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Board but far from Boring

April 10, 2011

Fair warning, this isn’t a photography post…

We devour books at out house. Don’t try to talk to either M nor I when we have a good book on the go, and forget non-essential tasks, or evening conversation. The boys seem to be following suit, and now that J is reading (oh joy of parenting joys!) it can only get worse… πŸ˜‰

Our dear friends just had a beautiful baby boy, who is fighting some pretty serious health issues. His whole week-long life so far has been in the NICU, and the whole parenting life of his Mommy and Mummy is defined by riding that roller coaster too. He is a perfect little man, as they all are, with what ever they bring, and fighting hard. The prognosis is good. All this to say that one of the things that makes not being able to hold your newborn very much even slightly bearable for our friends, and for their son is that they all find comfort in reading to him. A lot. And as they look for new material I am reflecting on the books that we shared with our little ones when they were so small.

Board books are a much maligned form of literature, but our guys had firm favourites, and still look fondly on them, and, with the eldest now able to revisit them as a reader they take on a second life.

So, in no particular order were some of our favourites. Some are truly works of superb literature, while one or two I admit made me groan far before the 100th reading… But they have all played a role in an emerging love of word, image and page.

So here they are. These are just a few of our early favorites, and are just the board book – there are many, many longer books that we have loved, but that’s another post. I’d love to hear yours πŸ™‚

Goodnight gorilla by Peggy Rathmann

Simple, loving not condescending, funny (especially if you use voices..) and it has friendly animals. What more could you want? A carefully placed red balloon in every picture? Ok. That too.



Hug by Jez Alborough

Another of few words – just one actually (well, actually three, but two are only on the last page..). Your little one will be reading it before you know. This book is about community coming together to care for a child. It’s about feeling very sad, and then feeling very happy, all of which happens to most children a hundred times a day.Β  And its got monkeys.


Olivia by Ian Falconer.

Although we read this Olivia a lot (the first book, way before the TV series that I have never seen) I have to admit that the choosing of this one may be a little bit more about me than the boys. There is REAL art, ballet, and honest to goodness child like sass in this one. Olivia is full of really well developed and true to life character and this book with its black, white and red art puts children real lives centre stage with no hint of patronization, with a nod to long-suffering parents.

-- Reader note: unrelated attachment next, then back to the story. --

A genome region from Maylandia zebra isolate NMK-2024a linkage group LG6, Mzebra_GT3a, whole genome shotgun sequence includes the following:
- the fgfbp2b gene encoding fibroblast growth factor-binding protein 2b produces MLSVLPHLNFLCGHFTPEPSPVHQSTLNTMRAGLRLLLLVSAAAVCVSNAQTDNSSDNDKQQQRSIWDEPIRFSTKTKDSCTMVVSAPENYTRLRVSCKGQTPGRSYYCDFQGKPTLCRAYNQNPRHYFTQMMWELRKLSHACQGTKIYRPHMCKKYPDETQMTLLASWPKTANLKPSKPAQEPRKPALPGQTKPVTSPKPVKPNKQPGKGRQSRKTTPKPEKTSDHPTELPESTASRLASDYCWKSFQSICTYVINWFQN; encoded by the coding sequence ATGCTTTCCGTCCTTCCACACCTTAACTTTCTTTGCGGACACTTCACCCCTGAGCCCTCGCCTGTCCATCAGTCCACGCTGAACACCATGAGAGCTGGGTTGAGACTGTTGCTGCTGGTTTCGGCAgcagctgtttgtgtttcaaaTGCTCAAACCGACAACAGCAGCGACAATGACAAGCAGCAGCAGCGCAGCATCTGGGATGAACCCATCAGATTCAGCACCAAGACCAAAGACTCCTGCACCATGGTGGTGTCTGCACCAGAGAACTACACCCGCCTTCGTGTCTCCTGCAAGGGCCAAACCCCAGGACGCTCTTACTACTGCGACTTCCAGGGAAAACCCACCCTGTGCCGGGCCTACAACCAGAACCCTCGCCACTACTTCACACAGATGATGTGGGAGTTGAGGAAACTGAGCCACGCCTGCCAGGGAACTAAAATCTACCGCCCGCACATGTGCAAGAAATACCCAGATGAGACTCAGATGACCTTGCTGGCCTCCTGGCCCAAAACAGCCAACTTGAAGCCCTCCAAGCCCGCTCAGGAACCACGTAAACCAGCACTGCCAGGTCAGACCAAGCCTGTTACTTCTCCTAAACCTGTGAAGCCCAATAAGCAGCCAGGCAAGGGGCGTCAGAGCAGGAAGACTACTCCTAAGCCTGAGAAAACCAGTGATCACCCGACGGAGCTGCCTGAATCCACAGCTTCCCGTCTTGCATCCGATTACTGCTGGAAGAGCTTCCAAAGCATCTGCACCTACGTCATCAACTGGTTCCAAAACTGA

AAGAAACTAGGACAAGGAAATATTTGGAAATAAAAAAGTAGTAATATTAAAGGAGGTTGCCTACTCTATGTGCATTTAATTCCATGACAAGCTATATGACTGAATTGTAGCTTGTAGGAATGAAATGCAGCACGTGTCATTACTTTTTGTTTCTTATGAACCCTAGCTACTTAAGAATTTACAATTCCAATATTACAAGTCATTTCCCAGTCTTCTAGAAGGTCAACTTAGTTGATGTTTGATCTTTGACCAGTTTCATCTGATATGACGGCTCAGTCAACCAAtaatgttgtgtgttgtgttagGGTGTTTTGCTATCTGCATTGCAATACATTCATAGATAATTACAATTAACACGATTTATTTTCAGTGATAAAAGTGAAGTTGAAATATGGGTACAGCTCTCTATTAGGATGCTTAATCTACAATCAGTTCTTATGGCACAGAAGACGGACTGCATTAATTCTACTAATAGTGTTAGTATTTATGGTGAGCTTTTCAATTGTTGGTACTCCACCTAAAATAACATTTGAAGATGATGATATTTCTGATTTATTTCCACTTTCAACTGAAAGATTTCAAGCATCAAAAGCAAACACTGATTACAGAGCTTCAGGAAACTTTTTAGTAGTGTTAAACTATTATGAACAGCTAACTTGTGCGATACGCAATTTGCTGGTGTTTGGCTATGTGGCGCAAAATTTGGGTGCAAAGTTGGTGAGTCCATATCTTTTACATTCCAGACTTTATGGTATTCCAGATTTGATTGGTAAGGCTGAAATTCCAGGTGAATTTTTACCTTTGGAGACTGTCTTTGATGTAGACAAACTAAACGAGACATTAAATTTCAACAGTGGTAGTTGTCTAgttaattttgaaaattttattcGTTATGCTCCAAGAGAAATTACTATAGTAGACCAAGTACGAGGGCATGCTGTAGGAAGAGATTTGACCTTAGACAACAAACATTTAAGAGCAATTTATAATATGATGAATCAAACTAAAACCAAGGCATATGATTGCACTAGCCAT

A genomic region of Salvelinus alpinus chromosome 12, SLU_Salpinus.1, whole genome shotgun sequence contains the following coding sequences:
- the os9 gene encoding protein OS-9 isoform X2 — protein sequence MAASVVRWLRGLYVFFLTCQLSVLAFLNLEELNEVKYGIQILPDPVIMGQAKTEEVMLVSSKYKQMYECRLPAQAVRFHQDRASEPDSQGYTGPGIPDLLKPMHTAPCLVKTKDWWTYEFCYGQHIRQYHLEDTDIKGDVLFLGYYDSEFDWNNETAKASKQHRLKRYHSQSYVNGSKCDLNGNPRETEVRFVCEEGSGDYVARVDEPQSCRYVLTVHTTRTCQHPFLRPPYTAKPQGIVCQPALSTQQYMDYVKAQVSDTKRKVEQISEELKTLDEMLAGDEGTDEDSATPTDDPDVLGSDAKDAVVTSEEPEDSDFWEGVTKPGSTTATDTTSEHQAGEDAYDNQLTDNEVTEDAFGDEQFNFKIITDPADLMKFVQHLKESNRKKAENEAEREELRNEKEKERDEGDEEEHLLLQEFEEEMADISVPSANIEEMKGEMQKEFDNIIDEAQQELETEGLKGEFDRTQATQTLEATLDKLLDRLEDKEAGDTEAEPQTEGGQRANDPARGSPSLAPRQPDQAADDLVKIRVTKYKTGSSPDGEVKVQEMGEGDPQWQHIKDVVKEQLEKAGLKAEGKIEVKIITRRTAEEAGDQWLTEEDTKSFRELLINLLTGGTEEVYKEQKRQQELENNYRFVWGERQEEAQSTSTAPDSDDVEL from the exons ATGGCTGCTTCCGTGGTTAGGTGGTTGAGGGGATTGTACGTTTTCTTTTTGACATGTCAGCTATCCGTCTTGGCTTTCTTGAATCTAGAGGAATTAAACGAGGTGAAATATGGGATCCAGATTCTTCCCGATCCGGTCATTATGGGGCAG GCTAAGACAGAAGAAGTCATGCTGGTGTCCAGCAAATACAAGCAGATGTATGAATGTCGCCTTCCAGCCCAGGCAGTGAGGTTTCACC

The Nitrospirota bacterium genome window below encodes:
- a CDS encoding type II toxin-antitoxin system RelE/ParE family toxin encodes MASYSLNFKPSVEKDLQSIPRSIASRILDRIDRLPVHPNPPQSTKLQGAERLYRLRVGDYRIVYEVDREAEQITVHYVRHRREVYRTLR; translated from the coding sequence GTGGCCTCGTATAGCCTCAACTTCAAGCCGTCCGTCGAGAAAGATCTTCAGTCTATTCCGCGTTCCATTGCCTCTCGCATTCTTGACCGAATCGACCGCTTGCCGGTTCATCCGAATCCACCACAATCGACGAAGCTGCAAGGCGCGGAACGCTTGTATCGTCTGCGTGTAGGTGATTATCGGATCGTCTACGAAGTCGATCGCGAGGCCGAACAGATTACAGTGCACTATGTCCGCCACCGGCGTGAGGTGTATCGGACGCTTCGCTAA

Sheep in a Jeep by Nancy E. Shaw and Margot Apple

I should preface this by saying this book is our family’s all time favourite. Both children can recite it by memory (as can the parents!) Its beautifully written in rhyme, and just plain goofy and funny, aided by illustrations which really breathe life into those lovable, irresponsible sheep. I mean.. really… ‘…sheep shout, sheep cheer! Oh dear. Driver sheep forgets to steer. Jeep inΒ  heap. Sheep weep. Sheep sweep the heap. Jeep for sale. Cheep’ (didn’t even need to look that one up..)



Dig, dig, digging – Margaret Mayo

Another one that my then 3-year-old could recite by memory (I’ll save you the home movie..) This rhyming book of all things transport related is illustrated beautifully and has a nice wind down to bedtime final verse. You *could* of course read the words and all would be great, but I have never been able to do anything but sing them to the tune of ‘Daddies taking us to the Zoo tomorrow’…. Dare you not to… “Diggers are good a dig, dig, digging…scoopng up the earth and lifting and tipping…they make huge holes with their dig, dig, digging…. They can work all day.”


One fish, Two Fish, Red Fish, Blue Fish – the board book. by Dr Seuss

You all know the story so I won’t go into the details ( ‘don’t ask me why, go ask your Mother..’) and while I am not usually a fan of condensing and abridging books this board version of the classic retains the spirit of all things Seuss, and is an accessible length for little ones.



I Kissed the Baby by Mary Murphy

Sweet, sweet, sweet. Great bold illustrations and you get to smooch and tickle your little one in the process of reading. Win all round πŸ™‚




This is my Hair by Todd Parr

Again, forget the kids TV trashing of Todd Parr books. This one is his signature colour filled, quirky, and with a strong message of ‘be yourself and you too will be funky and bright’

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